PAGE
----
E – empathy – feel the other, their questions, their struggles

A – attention – focus on what they are saying, or not saying

Ttake the other seriously – what they are saying is true for them at that moment, in that context

The stories I shared are all in this blog – 2 minutes is not very long to share 3 stories and plant a seed; I don’t think I even stopped to breathe :).  These are:

  1. Claire’s art to express dyslexia
  2. Pedagogical shifts in teaching Algebra – Introduction via Rihanna, Big-Picture Style
  3. Crowd-sourcing “How do we teach empathy?

These are among my favourite blog posts because these experiences were moments of real learning for me; real examples of me employing the listening diet.

As an aside, I’m really glad I’m doing the 365+1 photo project this year as my Flickr stream provided (CC-licensed) photos for my presentation.

I also decided to join SlideShare and embed my presentation here, such as it is.

Spelling Tips

A few months ago, I told the story of Tania, a girl I met as a parent volunteer for the Literacy program at my daughter’s high school.  For a maths teacher, I place a seemingly unusual high importance on literacy and know that for some, numeracy problems stem from literacy issues.

Today I met James (not his real name), a boy in year 7.  I’ll see him once a week for just under an hour and hopefully help improve his literacy.  The set program involves going through spelling words, a bit of drill on mistakes and then on to reading (aloud) and comprehension.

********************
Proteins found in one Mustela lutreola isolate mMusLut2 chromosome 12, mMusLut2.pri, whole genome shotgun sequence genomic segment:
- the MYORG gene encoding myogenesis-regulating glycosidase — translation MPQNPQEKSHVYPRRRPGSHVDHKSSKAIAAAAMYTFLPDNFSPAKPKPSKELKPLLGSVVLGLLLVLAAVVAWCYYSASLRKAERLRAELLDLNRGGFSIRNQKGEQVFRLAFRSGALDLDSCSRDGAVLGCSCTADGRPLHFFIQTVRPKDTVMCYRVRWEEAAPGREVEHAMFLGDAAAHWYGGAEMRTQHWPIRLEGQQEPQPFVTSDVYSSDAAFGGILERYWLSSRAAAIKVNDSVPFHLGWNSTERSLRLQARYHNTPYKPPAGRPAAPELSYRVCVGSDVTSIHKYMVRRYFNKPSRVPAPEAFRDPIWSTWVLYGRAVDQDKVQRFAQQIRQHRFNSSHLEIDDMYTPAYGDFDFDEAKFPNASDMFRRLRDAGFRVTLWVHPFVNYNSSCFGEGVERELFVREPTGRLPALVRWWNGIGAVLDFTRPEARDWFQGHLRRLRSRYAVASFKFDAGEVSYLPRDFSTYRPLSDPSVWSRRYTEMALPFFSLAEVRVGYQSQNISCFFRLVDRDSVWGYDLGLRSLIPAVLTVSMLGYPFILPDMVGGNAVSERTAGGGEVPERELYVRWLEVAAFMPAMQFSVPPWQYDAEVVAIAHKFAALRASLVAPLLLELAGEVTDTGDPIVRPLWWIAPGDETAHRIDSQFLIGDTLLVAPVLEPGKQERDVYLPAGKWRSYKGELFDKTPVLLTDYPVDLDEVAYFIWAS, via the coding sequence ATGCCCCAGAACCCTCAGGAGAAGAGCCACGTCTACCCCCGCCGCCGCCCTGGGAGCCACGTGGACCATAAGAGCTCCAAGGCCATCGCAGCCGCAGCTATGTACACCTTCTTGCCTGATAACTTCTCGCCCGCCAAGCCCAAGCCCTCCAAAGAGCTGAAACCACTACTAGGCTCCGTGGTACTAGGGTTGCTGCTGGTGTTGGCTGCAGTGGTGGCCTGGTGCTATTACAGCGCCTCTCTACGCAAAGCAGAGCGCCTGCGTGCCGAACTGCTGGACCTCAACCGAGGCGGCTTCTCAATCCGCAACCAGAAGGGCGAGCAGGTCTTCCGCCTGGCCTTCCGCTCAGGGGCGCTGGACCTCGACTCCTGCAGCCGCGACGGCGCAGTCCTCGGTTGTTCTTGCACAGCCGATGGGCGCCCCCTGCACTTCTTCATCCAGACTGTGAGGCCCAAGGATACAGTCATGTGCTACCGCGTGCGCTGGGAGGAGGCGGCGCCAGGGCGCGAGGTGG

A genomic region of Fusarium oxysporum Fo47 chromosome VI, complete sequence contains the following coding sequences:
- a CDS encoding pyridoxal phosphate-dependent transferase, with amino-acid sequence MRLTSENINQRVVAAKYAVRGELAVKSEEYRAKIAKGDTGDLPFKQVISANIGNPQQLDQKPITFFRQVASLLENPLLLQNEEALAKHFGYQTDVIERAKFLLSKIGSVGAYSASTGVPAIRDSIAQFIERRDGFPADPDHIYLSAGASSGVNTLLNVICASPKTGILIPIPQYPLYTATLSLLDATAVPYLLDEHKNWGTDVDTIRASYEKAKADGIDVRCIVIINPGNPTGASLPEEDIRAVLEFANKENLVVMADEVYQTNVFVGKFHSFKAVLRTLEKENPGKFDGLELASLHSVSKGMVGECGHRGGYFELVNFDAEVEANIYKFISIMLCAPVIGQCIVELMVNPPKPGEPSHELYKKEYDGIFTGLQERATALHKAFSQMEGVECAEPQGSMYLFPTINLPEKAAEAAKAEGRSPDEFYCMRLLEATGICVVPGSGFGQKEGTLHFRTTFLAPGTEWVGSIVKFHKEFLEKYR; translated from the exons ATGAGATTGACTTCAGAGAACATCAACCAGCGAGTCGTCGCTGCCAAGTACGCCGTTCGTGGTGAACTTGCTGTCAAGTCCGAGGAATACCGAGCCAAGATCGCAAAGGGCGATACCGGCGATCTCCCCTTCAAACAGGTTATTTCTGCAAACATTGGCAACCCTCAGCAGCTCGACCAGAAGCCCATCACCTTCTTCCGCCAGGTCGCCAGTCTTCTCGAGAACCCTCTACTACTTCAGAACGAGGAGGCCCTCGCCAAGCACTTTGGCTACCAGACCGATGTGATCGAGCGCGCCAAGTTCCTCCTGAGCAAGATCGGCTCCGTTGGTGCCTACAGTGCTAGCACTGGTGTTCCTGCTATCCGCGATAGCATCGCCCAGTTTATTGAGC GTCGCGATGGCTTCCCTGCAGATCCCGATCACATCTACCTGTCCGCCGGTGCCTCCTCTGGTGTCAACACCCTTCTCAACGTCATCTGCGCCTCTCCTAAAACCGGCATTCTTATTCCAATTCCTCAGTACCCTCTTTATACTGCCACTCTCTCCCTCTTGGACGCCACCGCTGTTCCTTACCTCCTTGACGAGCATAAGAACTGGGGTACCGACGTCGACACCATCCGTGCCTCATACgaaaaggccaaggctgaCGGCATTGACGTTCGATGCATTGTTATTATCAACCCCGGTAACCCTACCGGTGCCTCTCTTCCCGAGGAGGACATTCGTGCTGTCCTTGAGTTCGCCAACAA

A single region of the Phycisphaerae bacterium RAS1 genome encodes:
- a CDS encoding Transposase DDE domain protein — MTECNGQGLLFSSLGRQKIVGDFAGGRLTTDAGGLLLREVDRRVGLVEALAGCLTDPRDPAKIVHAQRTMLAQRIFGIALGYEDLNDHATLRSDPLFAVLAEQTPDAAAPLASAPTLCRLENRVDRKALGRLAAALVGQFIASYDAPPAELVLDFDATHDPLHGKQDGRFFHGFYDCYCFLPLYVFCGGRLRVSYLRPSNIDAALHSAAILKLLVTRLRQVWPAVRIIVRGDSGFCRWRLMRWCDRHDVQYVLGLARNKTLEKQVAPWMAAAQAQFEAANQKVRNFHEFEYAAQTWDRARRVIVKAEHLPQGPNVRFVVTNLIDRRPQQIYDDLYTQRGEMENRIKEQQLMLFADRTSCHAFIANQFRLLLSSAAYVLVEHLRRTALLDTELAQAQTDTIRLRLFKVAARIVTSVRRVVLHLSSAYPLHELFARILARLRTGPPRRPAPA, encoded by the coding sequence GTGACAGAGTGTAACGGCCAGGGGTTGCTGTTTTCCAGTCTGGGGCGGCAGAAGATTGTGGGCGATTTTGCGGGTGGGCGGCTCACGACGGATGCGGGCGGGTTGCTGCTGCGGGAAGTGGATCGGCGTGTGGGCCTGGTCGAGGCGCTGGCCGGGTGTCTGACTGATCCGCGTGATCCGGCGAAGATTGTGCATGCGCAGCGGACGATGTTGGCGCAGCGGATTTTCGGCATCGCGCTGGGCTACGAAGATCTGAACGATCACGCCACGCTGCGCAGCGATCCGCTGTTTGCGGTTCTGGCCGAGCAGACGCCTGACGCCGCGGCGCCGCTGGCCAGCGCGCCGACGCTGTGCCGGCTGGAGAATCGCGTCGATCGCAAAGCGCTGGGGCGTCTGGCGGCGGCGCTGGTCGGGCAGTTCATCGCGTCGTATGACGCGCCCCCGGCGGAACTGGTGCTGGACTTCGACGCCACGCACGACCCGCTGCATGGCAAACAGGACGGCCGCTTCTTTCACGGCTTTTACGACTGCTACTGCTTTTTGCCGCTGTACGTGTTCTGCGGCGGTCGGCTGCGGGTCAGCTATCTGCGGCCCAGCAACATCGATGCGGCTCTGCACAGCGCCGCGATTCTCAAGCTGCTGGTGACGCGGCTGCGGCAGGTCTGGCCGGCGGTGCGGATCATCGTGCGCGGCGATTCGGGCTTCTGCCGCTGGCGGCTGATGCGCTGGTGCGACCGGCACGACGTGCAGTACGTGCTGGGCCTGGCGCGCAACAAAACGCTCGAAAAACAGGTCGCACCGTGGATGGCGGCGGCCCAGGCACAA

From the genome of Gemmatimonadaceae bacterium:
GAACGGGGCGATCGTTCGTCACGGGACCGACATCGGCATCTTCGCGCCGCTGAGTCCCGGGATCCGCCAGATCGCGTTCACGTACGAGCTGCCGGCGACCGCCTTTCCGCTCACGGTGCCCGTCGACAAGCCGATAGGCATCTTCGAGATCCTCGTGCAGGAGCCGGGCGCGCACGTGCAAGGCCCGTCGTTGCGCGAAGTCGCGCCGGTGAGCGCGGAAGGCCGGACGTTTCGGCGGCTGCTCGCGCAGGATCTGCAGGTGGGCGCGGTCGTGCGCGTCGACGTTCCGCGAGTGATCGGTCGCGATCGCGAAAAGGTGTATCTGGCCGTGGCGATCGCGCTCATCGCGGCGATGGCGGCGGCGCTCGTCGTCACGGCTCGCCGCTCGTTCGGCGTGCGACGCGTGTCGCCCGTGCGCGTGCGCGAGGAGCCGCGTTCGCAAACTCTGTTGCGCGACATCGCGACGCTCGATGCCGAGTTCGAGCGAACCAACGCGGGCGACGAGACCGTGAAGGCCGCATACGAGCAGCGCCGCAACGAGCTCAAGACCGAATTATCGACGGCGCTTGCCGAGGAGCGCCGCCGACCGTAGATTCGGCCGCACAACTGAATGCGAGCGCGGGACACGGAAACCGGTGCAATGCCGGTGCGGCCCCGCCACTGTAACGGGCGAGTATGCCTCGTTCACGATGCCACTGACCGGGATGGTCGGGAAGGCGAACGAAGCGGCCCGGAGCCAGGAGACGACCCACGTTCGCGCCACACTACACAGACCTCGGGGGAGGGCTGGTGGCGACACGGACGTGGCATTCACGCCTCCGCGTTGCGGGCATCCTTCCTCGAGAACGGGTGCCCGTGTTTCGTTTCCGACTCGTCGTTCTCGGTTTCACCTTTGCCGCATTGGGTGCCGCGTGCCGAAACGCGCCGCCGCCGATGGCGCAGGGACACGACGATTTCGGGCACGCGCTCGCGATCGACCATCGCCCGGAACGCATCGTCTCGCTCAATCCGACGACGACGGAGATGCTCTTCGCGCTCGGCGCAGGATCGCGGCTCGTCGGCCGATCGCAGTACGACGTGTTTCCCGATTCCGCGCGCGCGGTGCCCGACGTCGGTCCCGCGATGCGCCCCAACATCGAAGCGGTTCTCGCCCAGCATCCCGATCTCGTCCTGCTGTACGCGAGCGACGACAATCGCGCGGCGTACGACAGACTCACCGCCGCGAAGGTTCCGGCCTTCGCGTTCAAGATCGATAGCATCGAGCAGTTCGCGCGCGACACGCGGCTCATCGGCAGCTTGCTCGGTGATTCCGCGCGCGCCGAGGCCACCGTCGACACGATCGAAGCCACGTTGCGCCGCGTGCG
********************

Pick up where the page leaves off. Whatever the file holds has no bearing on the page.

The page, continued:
James obviously struggled, particularly with the words ‘again’ and ‘another’.  He had a few goes and finally got ‘another’ right.  I gave him the correct spelling for ‘again’ which he eventually verbalised as ‘a – gain’ with the long a in gain, as if to make a mental note of how it should be written.  James struggled to string words into sentences; his perseverance was truly awesome.  This was when we got on to ‘another piece of cake’ and he stumbled on ‘piece’.  I suggested ‘piece of pie’ and his face lit up and he said, “oh, that’s a good way of remembering it.”  Little did he realise that he thought up ‘a-gain’ all by himself!

Like Tania, James is lacking but keen to learn literacy strategies and skills.  So, I thought I’d compile a list of spelling tips (Google doc), at least, and share it with him and perhaps the other kids in the program.

I’m not a literacy specialist so I’m hoping my PLN can help either by leaving a tip as a comment below or adding on to the Google doc of spelling tips.  Links to resources would be good, too, though I really have to follow the set program as a volunteer.

Tips for teaching literacy improvement are welcome too, of course!

One could argue, I suppose, that technology can help with auto-correct thereby minimising the importance of learning to spell correctly.  I am not in a position to argue either way though biased towards correct spelling.  Anyway, all I want to do is to support the program and help James. If you can help in any way, it would be much appreciated.